The Beatles and Billy J Kramer – https://www.youtube.com/watch?v=8ckUPFoCUFk “Their music is wild, pungent, hard-hitting, uninhibited, and personal.” From THE BEATLES : “Background Stories” at end of Beatles program [selected from promotional materials]. Note: Macolm Clarke and the Crester’s drummer was Johnny Casson [not Caffen]. Promoter Andi Lothian Jr., who was one of the presenters at the Dundee show, claims to have introduced The Beatles to Scotland though Albert Bonici was firmly at the helm. https://www.thescottishsun.co.uk/news/scottish-news/256514/we-track-down-the-scots-fans-who-enjoyed-the-beatles-magical-mystery-tour-50-years-on/
“No curtain, all the lights were put out while the equipment was being placed on stage, hush of anticipation, click, click, click as the amps (bright red lights) were switched on, possibly by the Beatles themselves, the hush then turns into the loudest rustling you’ve ever heard! …………… the engineers somehow (I still don’t know how they managed to do it!) turn the lights on at the exact same moment the Beatles strum the intro to their first song ………………… well, you can imagine and wonder how the roof of the Caird Hall didn’t ‘take off’ that night!
We were told at the beginning of the show that the Beatles wouldn’t be making any kind of appearance between the performances but instead would remain in the theatre. After the show (1st session) we got onto the pavement next to the theatre (Crichton Street I think?) and on our left coming out of the underground park was this big black limousine, we were still in very high spirits at this time and waved the vehicle passed ………………. as it drew level we looked down to see John and Paul smiling and waving back at us! (George and Ringo were on the other side) indeed, they had fooled us all and were being chauffeured around the city on a quick tour! I can’t remember much more about the evening (no memorabilia or posters and why didn’t I have a camera along with me??) except that the supporting acts would have been brilliant as the bands in those days all were. I remember going to many ‘live’ concerts way back then ………. Johnny Kidd and the Pirates, Bert Weedon, Shane Fenton and the Fentones, Billy Fury, Gerry and the Pacemakers and more. The early sixties was an era (musically speaking) that no-one had ever experienced before and we were the first generation to be ‘misunderstood’ by our elders ………. but then again, we knew what it was all about and they didn’t!” (Two sessions, sold out) Iain Le Poer Trench) who attended first session in Dundee’s Caird Hall 7 October 1963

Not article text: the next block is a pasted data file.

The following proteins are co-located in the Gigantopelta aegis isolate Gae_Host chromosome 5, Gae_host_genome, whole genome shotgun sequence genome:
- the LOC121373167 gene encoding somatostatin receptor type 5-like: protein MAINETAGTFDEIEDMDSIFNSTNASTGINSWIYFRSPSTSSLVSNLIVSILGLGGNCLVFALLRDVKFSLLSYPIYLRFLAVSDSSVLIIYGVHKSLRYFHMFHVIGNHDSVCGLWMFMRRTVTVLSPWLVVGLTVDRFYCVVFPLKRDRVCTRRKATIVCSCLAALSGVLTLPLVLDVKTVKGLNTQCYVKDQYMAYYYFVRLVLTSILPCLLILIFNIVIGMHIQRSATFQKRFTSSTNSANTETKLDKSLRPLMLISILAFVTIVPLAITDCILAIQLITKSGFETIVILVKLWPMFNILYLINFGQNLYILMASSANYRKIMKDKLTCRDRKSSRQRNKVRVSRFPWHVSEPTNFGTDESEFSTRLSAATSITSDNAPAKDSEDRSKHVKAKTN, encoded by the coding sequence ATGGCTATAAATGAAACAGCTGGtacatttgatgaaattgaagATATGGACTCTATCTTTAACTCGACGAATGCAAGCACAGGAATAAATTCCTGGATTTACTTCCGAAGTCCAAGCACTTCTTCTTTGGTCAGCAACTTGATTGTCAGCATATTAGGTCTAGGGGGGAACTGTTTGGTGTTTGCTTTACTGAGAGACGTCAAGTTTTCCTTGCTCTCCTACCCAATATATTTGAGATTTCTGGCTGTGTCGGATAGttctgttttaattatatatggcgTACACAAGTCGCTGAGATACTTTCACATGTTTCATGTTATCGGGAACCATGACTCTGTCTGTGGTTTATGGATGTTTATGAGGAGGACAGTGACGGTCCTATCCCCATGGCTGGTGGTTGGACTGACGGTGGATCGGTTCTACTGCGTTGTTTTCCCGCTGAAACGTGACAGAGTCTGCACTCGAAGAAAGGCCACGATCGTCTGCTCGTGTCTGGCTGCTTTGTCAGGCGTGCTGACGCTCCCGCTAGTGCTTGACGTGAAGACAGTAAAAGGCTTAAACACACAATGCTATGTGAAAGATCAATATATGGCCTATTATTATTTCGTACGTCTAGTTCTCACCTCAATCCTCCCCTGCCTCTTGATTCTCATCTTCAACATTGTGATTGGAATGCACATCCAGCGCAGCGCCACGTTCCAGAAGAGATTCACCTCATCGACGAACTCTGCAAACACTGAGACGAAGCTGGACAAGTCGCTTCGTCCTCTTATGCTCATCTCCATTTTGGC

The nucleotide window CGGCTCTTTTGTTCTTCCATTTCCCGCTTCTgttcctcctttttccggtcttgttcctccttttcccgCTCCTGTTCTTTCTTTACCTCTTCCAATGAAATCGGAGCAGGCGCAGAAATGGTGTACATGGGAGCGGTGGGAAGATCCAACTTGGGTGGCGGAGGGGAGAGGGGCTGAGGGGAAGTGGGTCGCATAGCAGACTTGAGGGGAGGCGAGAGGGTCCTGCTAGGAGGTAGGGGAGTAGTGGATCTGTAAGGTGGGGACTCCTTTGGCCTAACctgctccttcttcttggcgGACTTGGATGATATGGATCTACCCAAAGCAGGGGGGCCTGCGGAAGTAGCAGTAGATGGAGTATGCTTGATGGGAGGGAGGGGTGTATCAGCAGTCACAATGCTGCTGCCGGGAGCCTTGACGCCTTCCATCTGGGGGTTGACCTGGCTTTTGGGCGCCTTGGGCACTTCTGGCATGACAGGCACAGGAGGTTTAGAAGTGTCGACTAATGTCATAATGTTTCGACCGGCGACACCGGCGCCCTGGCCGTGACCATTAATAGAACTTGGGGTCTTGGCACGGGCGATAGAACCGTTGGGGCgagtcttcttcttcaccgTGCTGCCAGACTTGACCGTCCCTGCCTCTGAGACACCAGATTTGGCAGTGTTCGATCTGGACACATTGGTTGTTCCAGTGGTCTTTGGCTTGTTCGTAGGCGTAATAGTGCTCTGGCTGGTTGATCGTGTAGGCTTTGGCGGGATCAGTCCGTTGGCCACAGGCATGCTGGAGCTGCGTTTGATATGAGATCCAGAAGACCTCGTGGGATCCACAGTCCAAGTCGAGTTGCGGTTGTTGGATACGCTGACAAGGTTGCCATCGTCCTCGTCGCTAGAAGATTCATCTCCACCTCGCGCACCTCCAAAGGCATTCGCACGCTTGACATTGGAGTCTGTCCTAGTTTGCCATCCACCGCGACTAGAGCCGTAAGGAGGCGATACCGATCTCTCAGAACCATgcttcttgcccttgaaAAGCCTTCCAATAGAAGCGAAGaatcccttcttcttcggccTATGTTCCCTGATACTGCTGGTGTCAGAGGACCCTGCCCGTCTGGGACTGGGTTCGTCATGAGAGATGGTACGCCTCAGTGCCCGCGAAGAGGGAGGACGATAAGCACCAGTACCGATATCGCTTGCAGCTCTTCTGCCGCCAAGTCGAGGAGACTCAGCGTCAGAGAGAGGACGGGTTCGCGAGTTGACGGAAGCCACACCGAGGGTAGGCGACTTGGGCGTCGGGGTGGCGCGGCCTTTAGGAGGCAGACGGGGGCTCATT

The Cresters who toured with the Beatles in 1963, turned down songs written for them by the Beatles according to the article above.
In the first issue of Scottish Beat February, 1964, an article speaks about the October 1963 Beatles shows in Glasgow, Kirkcaldy, and Dundee [editor Andy Lothian Jr./publisher Malcolm Nixon Agency, Dundee]Albert Bonici had considered booking the Beatles for a set of gigs in 1964 which included a return to Aberdeen but it didn’t materialize. The Beatles had become the top beat act by then and likely wasn’t willing to pay the large fee to re-book them as they were playing larger venues. Another proposal was to arrange a German tour with Brian Epstein.